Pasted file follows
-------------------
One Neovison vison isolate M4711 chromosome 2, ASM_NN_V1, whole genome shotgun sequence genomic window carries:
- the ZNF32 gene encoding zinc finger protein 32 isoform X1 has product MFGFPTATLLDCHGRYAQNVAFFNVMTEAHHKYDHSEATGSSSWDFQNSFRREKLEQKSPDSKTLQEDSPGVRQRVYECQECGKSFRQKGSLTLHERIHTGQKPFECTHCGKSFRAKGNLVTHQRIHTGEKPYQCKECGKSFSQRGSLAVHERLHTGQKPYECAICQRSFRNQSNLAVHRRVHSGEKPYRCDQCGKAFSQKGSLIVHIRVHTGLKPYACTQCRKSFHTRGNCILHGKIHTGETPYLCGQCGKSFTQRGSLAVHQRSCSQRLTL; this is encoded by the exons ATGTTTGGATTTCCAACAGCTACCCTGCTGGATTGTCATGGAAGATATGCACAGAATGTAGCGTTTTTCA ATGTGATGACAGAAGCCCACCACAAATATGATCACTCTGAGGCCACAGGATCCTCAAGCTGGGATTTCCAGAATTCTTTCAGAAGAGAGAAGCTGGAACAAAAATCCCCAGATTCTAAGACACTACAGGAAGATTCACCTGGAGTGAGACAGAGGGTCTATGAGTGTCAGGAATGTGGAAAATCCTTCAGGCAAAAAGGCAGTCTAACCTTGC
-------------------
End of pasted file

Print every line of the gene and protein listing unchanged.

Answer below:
One Neovison vison isolate M4711 chromosome 2, ASM_NN_V1, whole genome shotgun sequence genomic window carries:
- the ZNF32 gene encoding zinc finger protein 32 isoform X1 has product MFGFPTATLLDCHGRYAQNVAFFNVMTEAHHKYDHSEATGSSSWDFQNSFRREKLEQKSPDSKTLQEDSPGVRQRVYECQECGKSFRQKGSLTLHERIHTGQKPFECTHCGKSFRAKGNLVTHQRIHTGEKPYQCKECGKSFSQRGSLAVHERLHTGQKPYECAICQRSFRNQSNLAVHRRVHSGEKPYRCDQCGKAFSQKGSLIVHIRVHTGLKPYACTQCRKSFHTRGNCILHGKIHTGETPYLCGQCGKSFTQRGSLAVHQRSCSQRLTL; this is encoded by the exons ATGTTTGGATTTCCAACAGCTACCCTGCTGGATTGTCATGGAAGATATGCACAGAATGTAGCGTTTTTCA ATGTGATGACAGAAGCCCACCACAAATATGATCACTCTGAGGCCACAGGATCCTCAAGCTGGGATTTCCAGAATTCTTTCAGAAGAGAGAAGCTGGAACAAAAATCCCCAGATTCTAAGACACTACAGGAAGATTCACCTGGAGTGAGACAGAGGGTCTATGAGTGTCAGGAATGTGGAAAATCCTTCAGGCAAAAAGGCAGTCTAACCTTGC